The Hanford tank farm contractor is having success on a difficult waste retrieval project with its newest tool.
More than 53,000 gallons of the solid radioactive waste stored in underground Tank C-112 has been removed with Washington River Protection Solutions' new enhanced-reach sluicer.
"We are making historic progress in our tank waste retrievals right now," said Tom Fletcher, assistant manager for tank farms. "We've retrieved more than half the hard-to-pump waste out of C-112, and are in various stages of retrieval or retrieval preparation in nine other tanks."
WRPS is working to empty radioactive waste from 142 old single-shell tanks, some of which have leaked in the past, to store the waste in sturdier double shell tanks until it can be treated for disposal. The waste is left from the past production of weapons plutonium.
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Tank C-112 is being emptied with a technology called modified sluicing but with an improvement to the usual modified sluicing. Typically, two high pressure nozzles lowered into the top of the enclosed underground tanks spray liquid onto the waste and wash it to a central pump.
But WRPS is using an enhanced-reach sluicing system for one of the two nozzles that will allow it to telescope down to get closer to the waste. The tool has been under development for a couple of years.
Tank C-112 was expected to be a tough tank because the sluicing system first needed to break through a hardpan crust of waste several inches thick that formed at the top of the 104,000 gallons of waste in the tank. Pumpable liquids earlier were removed from the tank.
Work started Dec. 28 with the telescoping nozzle, and a video shot inside the enclosed tank in February showed the crust starting to soften and shift, said WRPS spokesman Rob Roxburgh.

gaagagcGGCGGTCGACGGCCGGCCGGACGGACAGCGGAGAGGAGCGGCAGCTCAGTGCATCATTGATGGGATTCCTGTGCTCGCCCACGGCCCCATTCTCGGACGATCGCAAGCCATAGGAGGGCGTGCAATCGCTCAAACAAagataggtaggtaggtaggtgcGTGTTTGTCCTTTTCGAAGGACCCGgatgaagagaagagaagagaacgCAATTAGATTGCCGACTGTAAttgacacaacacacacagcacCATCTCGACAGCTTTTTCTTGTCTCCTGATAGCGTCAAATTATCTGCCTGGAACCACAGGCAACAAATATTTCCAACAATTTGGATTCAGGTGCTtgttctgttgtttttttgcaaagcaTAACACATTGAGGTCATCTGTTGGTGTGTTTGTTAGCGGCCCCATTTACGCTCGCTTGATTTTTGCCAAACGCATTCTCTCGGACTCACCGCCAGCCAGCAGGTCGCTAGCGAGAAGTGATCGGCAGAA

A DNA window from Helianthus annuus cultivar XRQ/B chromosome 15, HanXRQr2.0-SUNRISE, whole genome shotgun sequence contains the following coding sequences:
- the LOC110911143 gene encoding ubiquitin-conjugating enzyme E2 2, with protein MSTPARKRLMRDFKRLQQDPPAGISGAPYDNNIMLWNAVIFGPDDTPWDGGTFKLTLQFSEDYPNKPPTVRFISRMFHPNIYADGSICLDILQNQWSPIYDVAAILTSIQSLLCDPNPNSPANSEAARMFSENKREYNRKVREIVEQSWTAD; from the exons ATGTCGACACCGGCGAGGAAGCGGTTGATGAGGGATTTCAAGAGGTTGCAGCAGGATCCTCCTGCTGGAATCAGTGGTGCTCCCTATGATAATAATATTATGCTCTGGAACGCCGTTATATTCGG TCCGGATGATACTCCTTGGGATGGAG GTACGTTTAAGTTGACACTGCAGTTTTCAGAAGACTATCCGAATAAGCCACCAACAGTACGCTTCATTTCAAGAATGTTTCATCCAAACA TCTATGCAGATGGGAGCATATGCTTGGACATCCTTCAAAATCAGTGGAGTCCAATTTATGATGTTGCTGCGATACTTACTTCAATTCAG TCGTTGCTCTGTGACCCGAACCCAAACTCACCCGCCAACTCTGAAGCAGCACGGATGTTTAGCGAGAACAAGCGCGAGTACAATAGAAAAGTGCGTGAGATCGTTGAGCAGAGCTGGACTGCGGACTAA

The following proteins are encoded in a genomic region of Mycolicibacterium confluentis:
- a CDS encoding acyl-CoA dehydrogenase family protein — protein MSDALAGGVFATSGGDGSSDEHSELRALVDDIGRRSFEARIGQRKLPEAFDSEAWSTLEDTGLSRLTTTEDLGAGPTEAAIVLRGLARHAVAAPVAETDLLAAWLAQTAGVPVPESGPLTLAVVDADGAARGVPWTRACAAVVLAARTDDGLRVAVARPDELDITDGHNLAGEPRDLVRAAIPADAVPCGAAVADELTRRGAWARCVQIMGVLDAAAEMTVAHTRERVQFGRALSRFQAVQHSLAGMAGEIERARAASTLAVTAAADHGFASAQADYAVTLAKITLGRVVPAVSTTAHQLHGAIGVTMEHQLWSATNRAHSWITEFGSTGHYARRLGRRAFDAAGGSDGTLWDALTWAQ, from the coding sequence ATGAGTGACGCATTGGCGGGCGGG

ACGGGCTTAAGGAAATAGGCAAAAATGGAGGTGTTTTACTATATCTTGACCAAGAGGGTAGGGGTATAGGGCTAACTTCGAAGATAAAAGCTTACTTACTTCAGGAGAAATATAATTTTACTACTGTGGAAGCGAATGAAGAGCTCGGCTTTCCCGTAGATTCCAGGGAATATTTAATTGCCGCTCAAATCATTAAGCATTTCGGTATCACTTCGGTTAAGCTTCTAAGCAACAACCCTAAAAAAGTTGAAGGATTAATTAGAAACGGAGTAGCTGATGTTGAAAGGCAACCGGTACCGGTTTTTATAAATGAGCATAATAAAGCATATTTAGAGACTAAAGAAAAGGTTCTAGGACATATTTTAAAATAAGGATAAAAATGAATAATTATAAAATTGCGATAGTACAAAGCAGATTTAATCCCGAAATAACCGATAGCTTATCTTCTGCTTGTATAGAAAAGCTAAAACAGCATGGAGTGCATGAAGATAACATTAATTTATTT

Then the traditional nozzle was used to attack the weak spot, allowing the crust and the waste beneath it, which has a consistency of peanut butter, to begin to be removed.
"All retrievals get us closer to our goal of having all C Farm tanks retrieved by 2014," said Dieter Bohrmann, spokesman for the Washington State Department of Ecology, the regulator on the project. C Farm has 16 tanks with 10 not emptied yet to regulatory requirements.
The enhanced sluicer is one tool to help meet the 2014 goal, he said.
But "what is needed now, and over the next few years, is consistent and sustained momentum in these retrieval efforts," he said.
Work also is in progress at Tank C-108, where a combination of water soaks and chemical additions is being used to remove waste. Just 6,800 gallons of waste remained in a hard layer at the bottom of the tank after earlier work to remove waste with modified sluicing could get no more waste out of the tank.
Work continues to be temporarily halted at Tank C-107, where work started in October to remove waste with the largest and most robust waste retrieval system tried yet at the Hanford tank farms, the Mobile Arm Retrieval System, or MARS.
It retrieved 27 percent of the 253,000 gallons of waste during several weeks of operation starting in October. Then an equipment failure not directly related to MARS halted work.
MARS requires liquid to spray on waste to break it up and move it, but a pump that was providing liquid waste from a double-shell tank broke. Liquid waste rather than water is used when possible in emptying tanks to prevent the creation of more waste.
Work continues to replace the broken pump with one that can survive the harsh environment inside the double-shell tank.
* More Hanford news at hanfordnews.com.